diptixon

    Oct 29, 2004
    Atlanta
    I own 2 American Neck-thru Handmade BC Riches - an '84 Mockingbird and a 96 Eagle.. they are awesome...
    I'll try to find a pic of the Eagle...
     

    Attached Files:

  14. Kelly Lee

    Kelly Lee Yeah, I'm a guy! Supporting Member

    Feb 17, 2004
    Marana, AZ, USA
    Sweeeeeeeeeeeeeeet Mockingbird! :bassist:



    I have been playing BCR basses for over 15 years now and still love them. I own a '90 NJ Innovator 4 and a NJ Virgin 4.

    Both play exceptionally well and have worked for me tonewise playing classic rock up to anything metal. The Innovator has zero neck dive (traditional shape) and the Virgin did have neck dive. The problem on most BCR basses is due to the location of the forward strap button. I have relocated the one on my Virgin and all is well.

    I also had no problems with the electronics of either of them. They both had the same setup. P/J EMG Selects with V-B-T controls.

    For what its worth, I love both of these basses and will not sell either one of them.

    The newer BCR line does not appear to be built as good as my two. The Bronze and Platinum series are to be avoided at all cost IMO. The NJ series are still good instruments but I don't like a few of the changes that have happened over the years. The neck feels more like a "P" neck instead of mine which are like a "J". No biggie but I like "J" style necks more. The one true fault of the newer ones is in the electronics. I think BCR is having someone build copies of the EMG Selects but not making them as good. Also, the fact that you can only get a P/P or soapbar type pups (no P/J!) stinks IMO.

    Even with those problems I still have been considering buying an NJ Mockingbird. Now if I can just find one in the translucent red finish, hmm.................... :D
     
  15. Unchain

    Unchain I've seen footage.

    Jun 20, 2005
    Tucson, AZ
    See, those rule. The production models are awful.
     
    maves75 likes this.
  16. Miritalner

    Miritalner

    Oct 16, 2005
    Cool, but... what's the neck dive?
     

  17. Yeah but his ibanez still says HATE
     
  18. Kelly Lee

    Kelly Lee Yeah, I'm a guy! Supporting Member

    Feb 17, 2004
    Marana, AZ, USA
    Neck dive is when you are playing your bass (slung ofcourse) and when you let go of the neck it dives (or drops) toward the floor.

    Some basses are real bad about this. BCR basses , by nature of their design, tend to have neck dive problems. Basses with small bodies, large headstocks, short or no upper horn, and poor strap button placement can all cause neck dive.

    My BCR Virgin would dive to where the headstock was about a foot below the body when I let it go. I made a bracket that relocated the forward strap button and now it balances perfectly. Some would say "Why add an ugly bracket?" but on my bass, when I'm playing it, you would never notice it.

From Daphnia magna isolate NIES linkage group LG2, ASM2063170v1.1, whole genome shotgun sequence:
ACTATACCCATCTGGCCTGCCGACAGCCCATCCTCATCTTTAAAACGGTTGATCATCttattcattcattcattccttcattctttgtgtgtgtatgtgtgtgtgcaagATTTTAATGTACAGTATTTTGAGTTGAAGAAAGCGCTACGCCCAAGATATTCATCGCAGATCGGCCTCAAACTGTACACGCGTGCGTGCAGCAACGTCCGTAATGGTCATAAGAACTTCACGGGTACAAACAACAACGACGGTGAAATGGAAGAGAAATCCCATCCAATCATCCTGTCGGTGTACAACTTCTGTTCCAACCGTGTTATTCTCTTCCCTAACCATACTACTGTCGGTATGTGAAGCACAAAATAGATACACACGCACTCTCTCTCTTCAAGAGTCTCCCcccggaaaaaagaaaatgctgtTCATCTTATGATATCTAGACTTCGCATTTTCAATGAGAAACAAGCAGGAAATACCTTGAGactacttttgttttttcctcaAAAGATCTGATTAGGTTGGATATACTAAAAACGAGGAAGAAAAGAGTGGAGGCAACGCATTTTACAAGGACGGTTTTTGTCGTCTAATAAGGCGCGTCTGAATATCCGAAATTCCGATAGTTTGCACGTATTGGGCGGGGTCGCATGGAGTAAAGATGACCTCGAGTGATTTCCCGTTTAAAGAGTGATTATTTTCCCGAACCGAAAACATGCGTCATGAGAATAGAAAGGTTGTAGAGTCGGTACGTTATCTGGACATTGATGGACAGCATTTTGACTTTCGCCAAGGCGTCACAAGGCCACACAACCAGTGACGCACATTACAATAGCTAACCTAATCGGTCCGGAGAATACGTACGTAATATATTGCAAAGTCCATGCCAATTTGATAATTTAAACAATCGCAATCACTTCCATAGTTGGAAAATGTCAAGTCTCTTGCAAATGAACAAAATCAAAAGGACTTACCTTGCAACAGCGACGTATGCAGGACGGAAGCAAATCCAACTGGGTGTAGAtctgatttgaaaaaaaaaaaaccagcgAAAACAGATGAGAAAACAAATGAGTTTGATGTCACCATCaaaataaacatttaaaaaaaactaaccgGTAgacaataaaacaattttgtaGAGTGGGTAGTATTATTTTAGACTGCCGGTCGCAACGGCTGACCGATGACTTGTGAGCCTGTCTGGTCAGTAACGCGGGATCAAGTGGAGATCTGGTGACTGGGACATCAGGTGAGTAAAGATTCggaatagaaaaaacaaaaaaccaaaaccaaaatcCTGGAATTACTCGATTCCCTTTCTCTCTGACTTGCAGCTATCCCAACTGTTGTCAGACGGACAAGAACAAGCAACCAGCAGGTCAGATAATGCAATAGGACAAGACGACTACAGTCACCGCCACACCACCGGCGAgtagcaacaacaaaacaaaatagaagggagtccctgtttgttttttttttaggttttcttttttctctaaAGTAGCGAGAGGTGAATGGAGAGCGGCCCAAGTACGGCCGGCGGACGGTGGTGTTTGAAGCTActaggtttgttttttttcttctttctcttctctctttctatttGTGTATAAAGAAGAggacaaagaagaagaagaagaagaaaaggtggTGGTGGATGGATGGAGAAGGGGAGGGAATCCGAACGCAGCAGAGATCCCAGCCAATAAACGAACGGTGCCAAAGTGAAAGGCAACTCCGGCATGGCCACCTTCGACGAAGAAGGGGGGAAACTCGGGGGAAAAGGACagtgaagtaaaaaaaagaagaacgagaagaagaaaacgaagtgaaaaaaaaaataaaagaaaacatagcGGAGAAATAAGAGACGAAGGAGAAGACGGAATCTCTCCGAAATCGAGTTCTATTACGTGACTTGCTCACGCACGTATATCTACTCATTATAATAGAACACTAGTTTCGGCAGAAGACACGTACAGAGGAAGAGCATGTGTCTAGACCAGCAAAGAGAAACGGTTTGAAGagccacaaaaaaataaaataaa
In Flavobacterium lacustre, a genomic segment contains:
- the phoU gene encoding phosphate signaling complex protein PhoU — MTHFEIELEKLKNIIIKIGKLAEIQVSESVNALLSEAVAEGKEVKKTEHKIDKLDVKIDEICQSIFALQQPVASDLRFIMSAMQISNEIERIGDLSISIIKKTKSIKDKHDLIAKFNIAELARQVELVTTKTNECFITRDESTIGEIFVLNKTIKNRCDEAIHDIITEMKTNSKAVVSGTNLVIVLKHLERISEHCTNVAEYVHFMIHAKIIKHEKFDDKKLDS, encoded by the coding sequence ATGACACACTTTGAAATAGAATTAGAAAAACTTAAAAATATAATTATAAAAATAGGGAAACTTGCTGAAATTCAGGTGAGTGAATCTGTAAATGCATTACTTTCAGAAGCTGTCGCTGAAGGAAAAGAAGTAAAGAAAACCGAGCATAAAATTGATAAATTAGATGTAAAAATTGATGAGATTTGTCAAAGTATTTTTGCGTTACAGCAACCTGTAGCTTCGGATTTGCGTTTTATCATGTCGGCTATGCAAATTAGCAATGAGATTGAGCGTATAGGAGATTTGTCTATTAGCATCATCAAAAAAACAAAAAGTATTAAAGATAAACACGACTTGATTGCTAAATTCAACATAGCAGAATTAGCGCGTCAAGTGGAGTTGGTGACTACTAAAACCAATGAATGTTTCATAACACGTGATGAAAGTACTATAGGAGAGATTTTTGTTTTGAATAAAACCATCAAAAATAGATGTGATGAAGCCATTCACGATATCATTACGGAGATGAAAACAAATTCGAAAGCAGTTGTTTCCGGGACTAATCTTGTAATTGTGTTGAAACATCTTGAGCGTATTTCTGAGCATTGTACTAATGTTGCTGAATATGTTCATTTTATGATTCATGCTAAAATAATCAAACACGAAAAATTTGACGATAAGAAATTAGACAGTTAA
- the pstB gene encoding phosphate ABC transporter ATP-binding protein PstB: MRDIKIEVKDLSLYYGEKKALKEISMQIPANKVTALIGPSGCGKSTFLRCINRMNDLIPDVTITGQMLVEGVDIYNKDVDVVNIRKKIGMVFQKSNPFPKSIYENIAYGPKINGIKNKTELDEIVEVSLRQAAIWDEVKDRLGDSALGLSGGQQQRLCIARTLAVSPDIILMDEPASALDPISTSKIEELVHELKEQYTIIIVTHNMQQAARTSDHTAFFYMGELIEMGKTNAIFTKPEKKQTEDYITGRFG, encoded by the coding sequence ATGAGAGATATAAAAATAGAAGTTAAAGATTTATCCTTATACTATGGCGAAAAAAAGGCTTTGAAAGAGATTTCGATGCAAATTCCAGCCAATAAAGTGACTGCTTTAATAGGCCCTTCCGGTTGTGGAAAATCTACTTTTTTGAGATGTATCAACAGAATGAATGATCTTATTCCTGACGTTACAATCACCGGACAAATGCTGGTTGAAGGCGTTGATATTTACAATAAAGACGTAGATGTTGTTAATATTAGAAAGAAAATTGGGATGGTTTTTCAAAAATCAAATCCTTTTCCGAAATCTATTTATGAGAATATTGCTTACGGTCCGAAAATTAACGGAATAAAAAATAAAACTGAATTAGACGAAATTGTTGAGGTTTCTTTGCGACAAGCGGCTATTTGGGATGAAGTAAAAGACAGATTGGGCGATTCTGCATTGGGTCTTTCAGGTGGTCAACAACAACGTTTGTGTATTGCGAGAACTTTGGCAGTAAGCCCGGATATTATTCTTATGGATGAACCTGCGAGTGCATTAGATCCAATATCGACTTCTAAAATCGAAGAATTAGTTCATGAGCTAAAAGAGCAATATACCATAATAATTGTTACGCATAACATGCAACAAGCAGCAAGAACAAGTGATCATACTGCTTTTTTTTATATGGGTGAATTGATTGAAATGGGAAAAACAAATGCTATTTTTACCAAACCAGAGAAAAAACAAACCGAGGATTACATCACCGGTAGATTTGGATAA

19. 69Vette

    69Vette

    Sep 21, 2004
    Burbank, CA
    I don't know about the '96, but the Mockingbird pictured above is a production model. I had a '77 Eagle 20 years ago and an '81 Mockingbird that I foolishly sold a year ago. Both great basses. I always wanted a white reverse headstock Warlock with black binding and finally found one from Japan. When they started production there in the early 80's, they had a Japan only line that was pretty much the equivalent of the U.S. models. That's what I have now. Sounds just as nice as the other ones I had and plays even nicer (slightly smaller neck profile, which I prefer). People make a huge deal about neckdive but they aren't that bad. I don't even notice any with this one.

    The early electronics were pretty sophisticated for their time and there are some pretty good tones to be had from them if you experiment a little. I have no experience with any of the newer BC Rich stuff but most of the lower end 80's and 90's lines were crap. Any high end U.S. made BC Rich from the 70's thru 80's in decent shape is a bass worth owning. The prices are only going up though, so get one while you can...

    [​IMG]

    [​IMG]

    my '81 Mockingbird:

    [​IMG]

    An old friend's Warlock (a US reverse headstock painted by Screaming Leaming):

    [​IMG]
     
    maves75 likes this.
  20. JimmyM

    JimmyM Supporting Member

    Apr 11, 2005
    Apopka, FL
    Endorsing: Ampeg Amps, EMG Pickups
    I don't think I've ever heard a gimmick shaped bass that sounded good except a Steinberger and a Gibson Thunderbird. I've heard lots of gimmick shaped guitars that sound good, but never a bass. There's something about the rounded shapes that makes a better-sounding acoustic tone, whereas angular shaped basses always sound poor and cheap acoustically to me. I always wanted one, and I'd play every one of them when they'd come into stores, and I even bought an Ibanez Destroyer once because it was a good deal and I just joined a hair-metal band, but all those odd shapes sounded cheap. Except for the Thunderbird, which was too heavy and unwieldy for me, and the Steinberger, which was too expensive for me.